From Dr. Elizabeth Corday in ER to the no-nonsense spy Fiona Banks in FlashForward to the gun-toting intergalactically gallivanting adventurer-assassin-scientist River Song in Doctor Who, Alex Kingston’s characters aren’t exactly pushovers.
So it came as a surprise to learn that Kingston, who has even assayed the role of first-century A.D. British warrior-queen Boudica (in 2003’s Warrior Queen), agreed to star in the new iteration of the British soap Upstairs Downstairs (9 p.m. Sundays on PBS’ Masterpiece), which hasn’t been known for featuring many women warriors.
Well, now it has one. Kingston stars as Dr. Blanche Mottershead, a fiercely independent lesbian archaeologist in the second season, which premiered Sunday.
“When the character of Blanche was described to me and it was revealed that … along with being an eccentric and a mysterious woman, she actually is a lesbian, it became quite enticing,” Kingston, 49, said in a phone interview.
The new version of Upstairs Downstairs picked up in its first season six years after the original series concluded. It’s the late 1930s; Hitler is on the rise, and the new occupant of the house, Sir Hallam Holland (Ed Stoppard), is a foreign affairs adviser who needs to get Britain ready for another long war.
Kingston’s character is Hallam’s aunt, and she’s introduced in this, the second season. She’s newly back from north Africa to attend to matters after the death of her older half-sister, Maud, Lady Holland (Eileen Atkins). Blanche ends up replacing Maud in Sir Hallam’s house, which he shares with wife Lady Agnes Holland (Keeley Hawes) and his sister-in-law, Lady Persephone Towyn (Claire Foye).
Blanche is as willful as Maud and anything but a traditional British woman. She may even be the series’ first flesh-and-blood feminist. Kingston said she and the show’s writers worked hard to fashion Blanche’s role as an iconoclast.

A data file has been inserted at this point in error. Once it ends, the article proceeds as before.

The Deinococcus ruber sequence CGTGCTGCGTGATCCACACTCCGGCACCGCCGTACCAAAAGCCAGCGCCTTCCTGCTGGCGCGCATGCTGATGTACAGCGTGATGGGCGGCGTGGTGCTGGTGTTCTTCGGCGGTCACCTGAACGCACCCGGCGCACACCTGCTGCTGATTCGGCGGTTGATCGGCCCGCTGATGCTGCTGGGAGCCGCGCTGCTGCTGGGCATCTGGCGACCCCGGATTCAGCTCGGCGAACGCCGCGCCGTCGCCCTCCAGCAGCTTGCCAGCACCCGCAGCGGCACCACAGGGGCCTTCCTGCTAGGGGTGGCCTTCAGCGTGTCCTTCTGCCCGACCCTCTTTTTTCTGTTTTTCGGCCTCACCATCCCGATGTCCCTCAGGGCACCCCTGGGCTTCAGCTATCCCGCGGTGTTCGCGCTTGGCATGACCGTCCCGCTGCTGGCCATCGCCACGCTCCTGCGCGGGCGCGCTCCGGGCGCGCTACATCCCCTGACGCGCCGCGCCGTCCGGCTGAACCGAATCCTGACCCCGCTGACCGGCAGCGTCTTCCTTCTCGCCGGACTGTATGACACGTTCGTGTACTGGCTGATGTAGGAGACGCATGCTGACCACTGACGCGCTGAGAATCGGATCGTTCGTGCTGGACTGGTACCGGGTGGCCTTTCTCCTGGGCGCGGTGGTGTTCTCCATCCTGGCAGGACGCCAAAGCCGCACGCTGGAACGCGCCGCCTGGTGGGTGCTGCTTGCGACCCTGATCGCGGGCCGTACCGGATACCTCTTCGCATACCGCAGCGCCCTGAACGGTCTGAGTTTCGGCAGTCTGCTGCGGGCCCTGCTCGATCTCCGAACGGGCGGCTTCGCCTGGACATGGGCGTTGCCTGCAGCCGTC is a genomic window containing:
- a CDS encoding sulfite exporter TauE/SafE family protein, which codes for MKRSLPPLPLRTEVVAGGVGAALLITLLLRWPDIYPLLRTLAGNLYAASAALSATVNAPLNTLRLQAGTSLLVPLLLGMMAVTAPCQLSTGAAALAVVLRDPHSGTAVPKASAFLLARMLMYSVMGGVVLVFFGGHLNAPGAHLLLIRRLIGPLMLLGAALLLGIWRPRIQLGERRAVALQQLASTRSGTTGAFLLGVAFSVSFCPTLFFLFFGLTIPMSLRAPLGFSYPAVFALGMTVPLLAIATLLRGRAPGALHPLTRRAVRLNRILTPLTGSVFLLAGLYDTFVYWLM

“We figured that Blanche always was independent,” Kingston said. “She went to Cambridge and studied archaeology and had wanted to make it in the truly male-dominated world of the explorer and archaeologists who strike out into other cultures and lands.”
Blanche’s ambitions demanded she mold herself in the image of her male counterparts in academia, Kingston said. “No corsets for her! … In a weird way that allowed her to be herself and so she was able to go tramping through the hot sands of Egypt and sitting with the men and sharing goodness knows what, a hookah, or drinking whiskey.”
The irony, Kingston said, is that Blanche felt nowhere more out of place than in 1930s England and at Eaton Place, where she would be required to play the aristocratic lady. “But she was able to hold her own. And find a way not to be restricted.”
Blanche finds her vocation by helping run a foundation that sponsors Jewish children fleeing Nazi Germany.
But not all is sweetness and light for Blanche at Eaton Place: She discovers early in the season that her former lover, Lady Portia Alresford (Emilia Fox), also is back in England. Portia, who is married to a prominent public figure, sets tongues wagging when she publishes a thinly disguised roman a clef about her love affair with Blanche.
The London tabloids have had a feast discussing Kingston’s sex scenes with Fox. Kingston laughs at the prurient public interest.
“One is so engrossed and involved in the character one is playing at the time, it was no more different than having to do a love scene with a guy,” she said. “I’m playing the same feelings — love, passion, lust.”
Kingston, who has resumed her role in the new season of Doctor Who, says she was disappointed that Upstairs Downstairs will not return for a third season. BBC said in April there were no plans for the show’s return.
“There was so much more to explore with Blanche, so many possibilities,” Kingston said. “She’s such an amusing character.”